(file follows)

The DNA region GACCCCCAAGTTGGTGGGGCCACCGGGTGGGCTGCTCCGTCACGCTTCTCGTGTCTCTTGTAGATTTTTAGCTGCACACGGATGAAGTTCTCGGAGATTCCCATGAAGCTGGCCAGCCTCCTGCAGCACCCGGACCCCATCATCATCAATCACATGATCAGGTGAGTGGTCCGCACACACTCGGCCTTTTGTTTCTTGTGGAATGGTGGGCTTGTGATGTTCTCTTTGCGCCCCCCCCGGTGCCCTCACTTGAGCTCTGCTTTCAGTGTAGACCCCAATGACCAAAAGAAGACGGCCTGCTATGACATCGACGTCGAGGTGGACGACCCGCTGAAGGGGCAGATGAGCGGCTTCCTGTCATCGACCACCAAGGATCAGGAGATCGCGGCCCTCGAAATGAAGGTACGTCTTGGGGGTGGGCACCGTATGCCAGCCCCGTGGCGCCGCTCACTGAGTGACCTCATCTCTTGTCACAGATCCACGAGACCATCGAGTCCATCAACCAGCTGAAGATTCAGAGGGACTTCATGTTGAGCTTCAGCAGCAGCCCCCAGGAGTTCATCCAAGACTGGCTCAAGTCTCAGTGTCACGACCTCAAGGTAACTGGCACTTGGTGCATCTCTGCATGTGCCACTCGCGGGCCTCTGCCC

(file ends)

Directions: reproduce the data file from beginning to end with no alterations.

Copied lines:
The DNA region GACCCCCAAGTTGGTGGGGCCACCGGGTGGGCTGCTCCGTCACGCTTCTCGTGTCTCTTGTAGATTTTTAGCTGCACACGGATGAAGTTCTCGGAGATTCCCATGAAGCTGGCCAGCCTCCTGCAGCACCCGGACCCCATCATCATCAATCACATGATCAGGTGAGTGGTCCGCACACACTCGGCCTTTTGTTTCTTGTGGAATGGTGGGCTTGTGATGTTCTCTTTGCGCCCCCCCCGGTGCCCTCACTTGAGCTCTGCTTTCAGTGTAGACCCCAATGACCAAAAGAAGACGGCCTGCTATGACATCGACGTCGAGGTGGACGACCCGCTGAAGGGGCAGATGAGCGGCTTCCTGTCATCGACCACCAAGGATCAGGAGATCGCGGCCCTCGAAATGAAGGTACGTCTTGGGGGTGGGCACCGTATGCCAGCCCCGTGGCGCCGCTCACTGAGTGACCTCATCTCTTGTCACAGATCCACGAGACCATCGAGTCCATCAACCAGCTGAAGATTCAGAGGGACTTCATGTTGAGCTTCAGCAGCAGCCCCCAGGAGTTCATCCAAGACTGGCTCAAGTCTCAGTGTCACGACCTCAAGGTAACTGGCACTTGGTGCATCTCTGCATGTGCCACTCGCGGGCCTCTGCCC